-early character art by Aaron Conley
-a black and white pin up gallery featuring contributions from Mike Allred, Dilraj Mann, David Lafuente, Tyler Landry, Matthew Allison, Brandon Graham and Buster Moody
-Sabretooth Swordsman In “Swamp Snake Sickness” – a short by Gentry and Conley with color work from Sloane Leong (Dark Horse Presents #28 (Volume Two, #185) - a color short in which the Swordsman heads into a swamp looking for Joleen only to battle and be bitten by a snake. The venom causes him to ‘see things’ but of course there’s more to this snake then meets the eye.
-There are also some great cover pieces that were originally done for Dark Horse Digital: Mellifluous Mutant Melancholy by Matthew Allison (Sabertooth Swordsman #2), Glorious Goatymus Grumps by Aaron Conley, with color work by Matthew Allison (Sabertooth Swordsman #3), Blue-Skinned Wrastlers Slathered in Stage Makeup by Damon Gentry, with color work by Jen Estirdalin Pattison (Sabertooth Swordsman #4), Hopeless Hydra Hopscotch by Simon Roy (Sabertooth Swordsman #5), Flamey Firey Fury by Aaron Conley, with airbrush work by Gary Worthington (Sabertooth Swordsman #6)
-Sabertooth Swordsman in “Colossal Casuals Crusade” – a short by Damon Gentry and Aaron Conley, with color work by Joseph Bergin III, from Dark Horse Presents #1 (Volume Three, #194). Here we witness the Swordsman run through the desert, take on a massive horde of giant beetles and then fight his way through sprawling underground Egyptian ceremonial chamber only to make a daring escape!
-Sabertooth Swordsman in “Double Date Discord” –a short by Damon Gentry and Aaron Conley, with color work by Joseph Bergin III (Dark Horse Presents #7 (Volume Three, #200). Here the Sabretooth Swordsman heads into the woods to Bat Town only to be chased out by… bats into a cemetery where skeletons rise from the dead.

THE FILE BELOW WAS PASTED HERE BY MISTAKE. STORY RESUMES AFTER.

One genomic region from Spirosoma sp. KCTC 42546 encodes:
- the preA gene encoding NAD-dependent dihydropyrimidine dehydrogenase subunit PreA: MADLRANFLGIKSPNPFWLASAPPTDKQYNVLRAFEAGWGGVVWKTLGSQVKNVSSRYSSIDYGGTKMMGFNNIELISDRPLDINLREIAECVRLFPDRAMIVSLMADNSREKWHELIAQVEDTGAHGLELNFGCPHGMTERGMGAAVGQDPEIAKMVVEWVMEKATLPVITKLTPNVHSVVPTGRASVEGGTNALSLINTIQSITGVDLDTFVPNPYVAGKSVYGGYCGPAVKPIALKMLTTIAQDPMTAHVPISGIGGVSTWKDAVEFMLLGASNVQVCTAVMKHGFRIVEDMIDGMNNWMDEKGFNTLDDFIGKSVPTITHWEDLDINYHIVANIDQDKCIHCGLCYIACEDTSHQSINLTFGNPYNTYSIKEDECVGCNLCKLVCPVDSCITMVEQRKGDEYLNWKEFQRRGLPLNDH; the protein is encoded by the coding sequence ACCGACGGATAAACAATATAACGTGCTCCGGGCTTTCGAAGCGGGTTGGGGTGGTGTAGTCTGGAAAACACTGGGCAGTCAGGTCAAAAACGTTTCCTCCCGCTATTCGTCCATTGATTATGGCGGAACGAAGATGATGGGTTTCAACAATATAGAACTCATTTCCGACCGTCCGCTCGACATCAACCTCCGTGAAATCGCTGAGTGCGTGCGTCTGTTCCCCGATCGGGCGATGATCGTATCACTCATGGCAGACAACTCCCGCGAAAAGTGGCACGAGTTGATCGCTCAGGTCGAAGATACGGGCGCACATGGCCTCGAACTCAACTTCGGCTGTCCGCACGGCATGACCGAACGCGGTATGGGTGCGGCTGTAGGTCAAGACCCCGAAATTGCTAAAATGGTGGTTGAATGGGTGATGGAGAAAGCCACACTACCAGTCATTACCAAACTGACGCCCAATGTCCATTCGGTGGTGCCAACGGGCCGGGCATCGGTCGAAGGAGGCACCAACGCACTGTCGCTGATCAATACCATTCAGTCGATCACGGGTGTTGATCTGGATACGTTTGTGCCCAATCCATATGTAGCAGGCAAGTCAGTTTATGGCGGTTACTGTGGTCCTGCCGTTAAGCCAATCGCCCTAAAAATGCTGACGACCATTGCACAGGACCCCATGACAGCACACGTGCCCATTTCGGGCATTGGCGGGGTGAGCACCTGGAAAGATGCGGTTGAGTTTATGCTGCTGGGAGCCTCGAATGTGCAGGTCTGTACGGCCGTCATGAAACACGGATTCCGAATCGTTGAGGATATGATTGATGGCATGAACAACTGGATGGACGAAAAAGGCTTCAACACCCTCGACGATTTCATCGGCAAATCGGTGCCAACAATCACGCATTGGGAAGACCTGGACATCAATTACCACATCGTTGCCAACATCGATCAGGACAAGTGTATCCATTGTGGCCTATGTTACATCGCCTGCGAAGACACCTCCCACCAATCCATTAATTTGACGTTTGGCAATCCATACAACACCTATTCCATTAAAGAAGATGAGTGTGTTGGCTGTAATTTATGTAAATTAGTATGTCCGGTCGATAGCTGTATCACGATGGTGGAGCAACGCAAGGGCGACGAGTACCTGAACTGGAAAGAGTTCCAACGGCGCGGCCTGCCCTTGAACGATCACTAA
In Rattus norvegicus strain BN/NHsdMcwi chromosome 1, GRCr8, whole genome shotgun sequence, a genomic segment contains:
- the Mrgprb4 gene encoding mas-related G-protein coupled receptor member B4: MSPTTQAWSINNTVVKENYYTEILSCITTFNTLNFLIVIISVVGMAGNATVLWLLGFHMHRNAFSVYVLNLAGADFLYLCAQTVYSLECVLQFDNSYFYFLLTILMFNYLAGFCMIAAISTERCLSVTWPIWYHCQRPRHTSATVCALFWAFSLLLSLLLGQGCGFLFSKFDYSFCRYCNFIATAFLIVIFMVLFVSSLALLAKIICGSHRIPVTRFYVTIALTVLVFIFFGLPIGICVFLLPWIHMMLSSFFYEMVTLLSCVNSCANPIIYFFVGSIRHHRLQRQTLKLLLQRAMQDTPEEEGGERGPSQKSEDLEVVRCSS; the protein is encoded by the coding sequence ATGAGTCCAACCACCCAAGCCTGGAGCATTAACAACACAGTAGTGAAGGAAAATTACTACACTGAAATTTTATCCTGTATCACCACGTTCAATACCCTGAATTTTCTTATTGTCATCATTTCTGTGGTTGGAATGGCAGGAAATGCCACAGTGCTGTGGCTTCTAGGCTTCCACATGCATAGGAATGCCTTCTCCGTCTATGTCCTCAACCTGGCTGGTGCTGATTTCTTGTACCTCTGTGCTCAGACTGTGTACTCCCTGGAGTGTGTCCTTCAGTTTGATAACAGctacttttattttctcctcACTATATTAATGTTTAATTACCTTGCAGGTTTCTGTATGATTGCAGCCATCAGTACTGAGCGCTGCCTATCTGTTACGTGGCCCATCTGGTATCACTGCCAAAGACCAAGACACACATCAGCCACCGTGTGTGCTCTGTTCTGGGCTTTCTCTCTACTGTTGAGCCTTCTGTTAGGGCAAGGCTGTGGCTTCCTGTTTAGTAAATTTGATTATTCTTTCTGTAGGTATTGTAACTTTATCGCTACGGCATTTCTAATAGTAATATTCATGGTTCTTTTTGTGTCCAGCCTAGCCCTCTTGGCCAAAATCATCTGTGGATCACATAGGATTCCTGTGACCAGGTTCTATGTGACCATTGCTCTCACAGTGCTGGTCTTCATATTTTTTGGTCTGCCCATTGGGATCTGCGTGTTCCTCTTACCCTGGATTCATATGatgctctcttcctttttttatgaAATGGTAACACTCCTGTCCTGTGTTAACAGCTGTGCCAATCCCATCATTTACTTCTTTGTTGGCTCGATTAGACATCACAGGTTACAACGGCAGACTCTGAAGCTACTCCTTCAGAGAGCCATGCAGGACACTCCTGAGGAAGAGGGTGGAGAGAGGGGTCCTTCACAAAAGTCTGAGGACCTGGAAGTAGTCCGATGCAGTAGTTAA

-There are a few color pinupts here too Catfish-Cuddlin’ Castaways by Lin Visel, Sultanic Secret Service by Zé Burnay and Viraat Purushan-Vishnuroopam by Aaron Conley, with color work by Joseph Bergin III
The shorts are all done in the insane style of the black and white content making up the bulk of the book, but it’s cool to see the characters in color (particularly because the coloring is really, really well done here). The cover pieces are also great, as they allow a varied batch of ridiculously talented artists to offer up their take on the Sabretooth Swordsman and his world.
All in all, if insanely detailed (and sometimes very psychedelic) artwork, quirky and original storytelling that combines humor and surprisingly traditional sword and sorcery sounds like your bag, check this out. And if you’ve already got the original hardcover collection from a few years ago (like some of us do), well, there’s enough awesome new bonus material collected in this second edition that you’ll probably want to consider picking up this one too.